HEIs submitted various types of research outputs for evaluation i.e. journal and conference articles, books, book chapters, edited books, patents, design, artefacts, software, exhibitions and compositions etc. The submitted outputs were evaluated and graded into five categories as previously mentioned. However, only 4* (world leading) and 3* (internationally excellent) outputs were eligible for funding and the final weightage, fairly taking into account the number of staff members who had submitted for the UoA from the HEI, thus minimising quantitative bias. Finally, funding is allocated based on the weightage acquired by the HEIs, which is a sum of the number of 3* outputs and four times the number of 4* outputs. According to HEFCE’s pre-submission guidelines, 4* outputs received four times higher funding than 3* outputs and the allocation of funding varied across disciplines as research expenses vary in different research disciplines (for example, laboratory-based research incurs higher expenses than library-based research). Post-REF 2014 data reveals that research outputs alone led to a total allocation of £661.3 million Pounds in research money to UK HEIs per year, not considering the ‘London weighting’ which was exclusively granted to HEIs located in London due to higher costs associated with the capital.

Evaluation of quality of the output

According to HEFCE, the outputs were evaluated upon their ‘originality, significance and rigour’ in comparison to international standards [11, 15]. HEFCE advised HEIs against choosing outputs with high citation indices for submission, rather select outputs which the HEIs affirm as high quality. However, in some cases, the citation data of outputs and significance of outputs beyond academia were considered as indicators of quality by the sub-panels [15].

Methods

Six HEIs were randomly chosen from each of the 36 UoAs of the REF. The HEIs’ percentage of 4* (X) and 3* (Y) research outputs was noted from the REF’s results, in addition to considering the staff count (A) of each HEI. This allowed the calculation of the number of 4* (B) and 3* (C) outputs considered for weightage (W).

Weightage (W) was calculated as the sum of four times the number of 4* and 3* research outputs.

The total funding awarded (FA) for each HEI under each UoA was noted from HEFCE’s funding allocation table (http://www.hefce.ac.uk/funding/annallocns/1516/research/). Assuming all outputs to be rated 4*, the value of each 4* output (F) is obtained by dividing the total funding award (FA) by the weightage (W).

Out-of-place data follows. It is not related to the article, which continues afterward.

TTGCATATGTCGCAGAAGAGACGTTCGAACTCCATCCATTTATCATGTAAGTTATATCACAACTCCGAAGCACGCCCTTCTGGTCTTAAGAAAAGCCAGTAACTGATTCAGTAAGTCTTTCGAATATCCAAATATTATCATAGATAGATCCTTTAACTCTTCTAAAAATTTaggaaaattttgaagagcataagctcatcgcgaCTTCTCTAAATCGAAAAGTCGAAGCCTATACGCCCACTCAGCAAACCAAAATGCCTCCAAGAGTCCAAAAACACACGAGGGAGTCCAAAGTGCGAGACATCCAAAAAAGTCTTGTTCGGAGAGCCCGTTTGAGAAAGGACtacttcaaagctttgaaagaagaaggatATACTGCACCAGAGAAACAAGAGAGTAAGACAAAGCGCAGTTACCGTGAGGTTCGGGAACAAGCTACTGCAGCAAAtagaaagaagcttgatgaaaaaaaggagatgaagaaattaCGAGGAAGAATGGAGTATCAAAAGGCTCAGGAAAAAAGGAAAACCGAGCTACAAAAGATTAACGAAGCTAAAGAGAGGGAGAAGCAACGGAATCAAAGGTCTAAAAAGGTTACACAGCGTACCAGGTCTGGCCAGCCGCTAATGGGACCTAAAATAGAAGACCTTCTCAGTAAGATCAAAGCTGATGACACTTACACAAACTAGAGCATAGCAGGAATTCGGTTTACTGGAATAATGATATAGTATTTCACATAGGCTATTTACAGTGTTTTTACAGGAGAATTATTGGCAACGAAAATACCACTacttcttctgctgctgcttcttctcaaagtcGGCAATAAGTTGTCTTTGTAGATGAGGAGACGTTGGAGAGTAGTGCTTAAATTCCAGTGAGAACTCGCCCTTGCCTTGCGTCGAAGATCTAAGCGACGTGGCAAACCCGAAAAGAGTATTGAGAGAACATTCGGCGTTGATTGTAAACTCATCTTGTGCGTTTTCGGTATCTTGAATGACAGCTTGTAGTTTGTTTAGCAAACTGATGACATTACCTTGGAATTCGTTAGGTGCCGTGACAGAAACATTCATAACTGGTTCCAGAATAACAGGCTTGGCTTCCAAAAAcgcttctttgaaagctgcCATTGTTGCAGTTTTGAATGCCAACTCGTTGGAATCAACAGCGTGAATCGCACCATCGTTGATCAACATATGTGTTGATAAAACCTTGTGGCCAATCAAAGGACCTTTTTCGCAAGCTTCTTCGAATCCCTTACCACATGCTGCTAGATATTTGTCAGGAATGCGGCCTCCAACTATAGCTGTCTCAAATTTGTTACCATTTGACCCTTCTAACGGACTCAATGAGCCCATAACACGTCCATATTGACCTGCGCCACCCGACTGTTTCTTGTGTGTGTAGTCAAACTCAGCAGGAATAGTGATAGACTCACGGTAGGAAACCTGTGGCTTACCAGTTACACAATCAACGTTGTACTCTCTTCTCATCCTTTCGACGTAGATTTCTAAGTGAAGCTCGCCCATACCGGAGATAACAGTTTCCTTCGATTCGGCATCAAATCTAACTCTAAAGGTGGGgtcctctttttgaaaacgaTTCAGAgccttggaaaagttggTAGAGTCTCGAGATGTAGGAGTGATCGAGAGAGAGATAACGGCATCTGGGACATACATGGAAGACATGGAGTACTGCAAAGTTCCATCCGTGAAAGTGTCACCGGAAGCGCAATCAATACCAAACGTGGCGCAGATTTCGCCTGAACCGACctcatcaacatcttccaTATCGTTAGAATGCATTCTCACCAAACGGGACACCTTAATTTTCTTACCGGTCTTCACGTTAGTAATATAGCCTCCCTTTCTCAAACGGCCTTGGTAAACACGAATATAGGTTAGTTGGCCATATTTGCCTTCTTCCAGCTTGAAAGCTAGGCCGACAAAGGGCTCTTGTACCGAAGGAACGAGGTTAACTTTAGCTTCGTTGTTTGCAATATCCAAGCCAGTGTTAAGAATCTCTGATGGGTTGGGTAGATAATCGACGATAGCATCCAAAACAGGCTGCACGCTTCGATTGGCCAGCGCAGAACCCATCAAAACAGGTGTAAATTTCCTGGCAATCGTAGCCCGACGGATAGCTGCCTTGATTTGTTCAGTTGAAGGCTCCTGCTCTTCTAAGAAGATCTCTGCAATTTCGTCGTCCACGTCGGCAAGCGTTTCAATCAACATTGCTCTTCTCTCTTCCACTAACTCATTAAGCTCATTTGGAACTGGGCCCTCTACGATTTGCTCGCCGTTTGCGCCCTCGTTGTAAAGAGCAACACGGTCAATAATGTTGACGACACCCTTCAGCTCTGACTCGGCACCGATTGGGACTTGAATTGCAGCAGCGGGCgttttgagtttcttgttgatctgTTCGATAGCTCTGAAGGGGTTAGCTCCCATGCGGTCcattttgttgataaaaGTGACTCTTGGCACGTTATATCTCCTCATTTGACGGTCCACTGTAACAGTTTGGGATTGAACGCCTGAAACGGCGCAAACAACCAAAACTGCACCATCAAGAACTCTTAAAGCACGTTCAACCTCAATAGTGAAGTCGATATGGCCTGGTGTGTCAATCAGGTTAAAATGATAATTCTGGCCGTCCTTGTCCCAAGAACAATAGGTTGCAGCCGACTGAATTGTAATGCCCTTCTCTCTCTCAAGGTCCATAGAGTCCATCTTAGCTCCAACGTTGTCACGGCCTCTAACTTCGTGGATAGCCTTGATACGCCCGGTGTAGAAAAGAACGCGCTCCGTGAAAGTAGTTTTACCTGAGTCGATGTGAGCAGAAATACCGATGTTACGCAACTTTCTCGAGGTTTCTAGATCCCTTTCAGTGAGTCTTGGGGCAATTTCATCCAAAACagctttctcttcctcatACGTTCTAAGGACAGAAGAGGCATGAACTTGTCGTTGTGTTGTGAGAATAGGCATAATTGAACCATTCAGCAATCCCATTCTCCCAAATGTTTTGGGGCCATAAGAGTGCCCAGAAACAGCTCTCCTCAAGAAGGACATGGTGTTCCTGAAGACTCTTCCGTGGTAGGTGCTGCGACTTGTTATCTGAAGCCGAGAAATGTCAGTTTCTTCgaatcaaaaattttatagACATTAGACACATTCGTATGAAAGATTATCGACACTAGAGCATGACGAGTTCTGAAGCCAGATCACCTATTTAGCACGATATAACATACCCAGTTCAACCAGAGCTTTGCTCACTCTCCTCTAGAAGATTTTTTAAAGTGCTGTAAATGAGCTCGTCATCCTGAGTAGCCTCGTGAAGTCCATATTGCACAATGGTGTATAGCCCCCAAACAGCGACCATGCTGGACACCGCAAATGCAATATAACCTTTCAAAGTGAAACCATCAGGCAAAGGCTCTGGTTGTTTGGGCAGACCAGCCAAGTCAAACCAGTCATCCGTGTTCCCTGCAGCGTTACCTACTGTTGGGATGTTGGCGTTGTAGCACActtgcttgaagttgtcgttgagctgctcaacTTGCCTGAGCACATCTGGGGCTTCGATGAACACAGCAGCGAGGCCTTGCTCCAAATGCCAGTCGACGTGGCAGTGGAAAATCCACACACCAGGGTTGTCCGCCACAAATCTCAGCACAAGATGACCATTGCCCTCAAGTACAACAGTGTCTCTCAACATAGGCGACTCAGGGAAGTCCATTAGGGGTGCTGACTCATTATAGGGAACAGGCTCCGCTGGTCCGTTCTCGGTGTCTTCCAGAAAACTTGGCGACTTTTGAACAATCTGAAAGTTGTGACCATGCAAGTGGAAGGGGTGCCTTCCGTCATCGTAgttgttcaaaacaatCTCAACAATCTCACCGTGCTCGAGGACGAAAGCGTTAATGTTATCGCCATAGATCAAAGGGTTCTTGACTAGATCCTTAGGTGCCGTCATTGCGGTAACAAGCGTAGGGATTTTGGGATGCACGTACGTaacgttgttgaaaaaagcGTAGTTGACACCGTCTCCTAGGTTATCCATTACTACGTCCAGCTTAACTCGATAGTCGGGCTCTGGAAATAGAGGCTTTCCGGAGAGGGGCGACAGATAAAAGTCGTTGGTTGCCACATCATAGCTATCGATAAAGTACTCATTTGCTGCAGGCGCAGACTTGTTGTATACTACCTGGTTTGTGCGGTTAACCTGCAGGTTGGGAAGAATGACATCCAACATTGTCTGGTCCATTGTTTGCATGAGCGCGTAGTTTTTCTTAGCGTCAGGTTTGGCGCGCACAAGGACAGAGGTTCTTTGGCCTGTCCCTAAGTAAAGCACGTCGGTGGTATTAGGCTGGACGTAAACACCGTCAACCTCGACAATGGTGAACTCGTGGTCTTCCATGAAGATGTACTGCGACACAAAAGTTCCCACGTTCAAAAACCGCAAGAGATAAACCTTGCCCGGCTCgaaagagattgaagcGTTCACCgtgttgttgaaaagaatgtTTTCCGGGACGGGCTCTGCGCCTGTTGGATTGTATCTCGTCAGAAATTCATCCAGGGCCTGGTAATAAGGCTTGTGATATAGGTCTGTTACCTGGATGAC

According to the HEFCE, the value of each 4* output is four times the value of each 3* output. Hence, the value of each 3* output (T) is obtained by dividing the value of each 4* output (F) by 4.

Example of the calculation

For clarity of the above calculation, let us consider the case of the University of Cambridge under the General Engineering UoA. 37.4% (X) of its research was rated 4* and 55.8% (Y) was rated 3* with a staff count of 177.20 (A) FTE. It received £5,328,295 (FA) from HEFCE for its outputs performance in General Engineering. The number of 4* (B) and 3* (C) outputs considered for weightage (W) can be obtained as follows

Thus weightage is obtained by the sum of four times the number of 4* and the number of 3* outputs.

Assuming all outputs were awarded a 4* rating, the value of each 4* output (F) is obtained by dividing the total funding received (FA) by the weightage (W). As 4* outputs are four times the value of 3* outputs, the value of each 3* (T) output is obtained by dividing the value of each 4* output by 4.

At this point, it is important to understand REF’s instructions. The REF required each staff member considered for submission to submit four outputs each [15]. Cambridge for the General Engineering UoA presented 177.20 FTE staff and submitted 616 outputs. Ideally, Cambridge should have submitted 708.8 (No. of staff submitted multiplied by 4). However due to specific circumstances (i.e. career breaks, early career researchers etc.) submitted 616 outputs for evaluation. The REF is aware of such circumstances and is considerate by not penalising the HEI, taking into account the phase of a researcher’s career and personal circumstances. The REF further calculates the rating based on the ideal number of submissions, but not the actual number of submissions. In the case of Cambridge, 37.4% of the ideal 708.8 were rated 4* and 55.8% of the ideal 708.8 were rated 3*, which takes the number of 4* submissions to 265.09 and the number of 3* submissions to 395.51.

So, the total funding for outputs in the General Engineering UoA for Cambridge was

By multiplying the number of 4* and 3* submissions with their respective value and adding them up will give us the final amount of funding acquired by Cambridge. In other words, if every member of Cambridge staff had to submit 4 outputs they would get the same amount of money that they have received with lower number of output (616 as opposed to 709) because of specific staff circumstances. This not only is a simplified explanation of the REF’s working, it also corroborates our calculations about the value of each 4* and 3* output.

Design to observe relationship between funding awarded and publication source of the outputs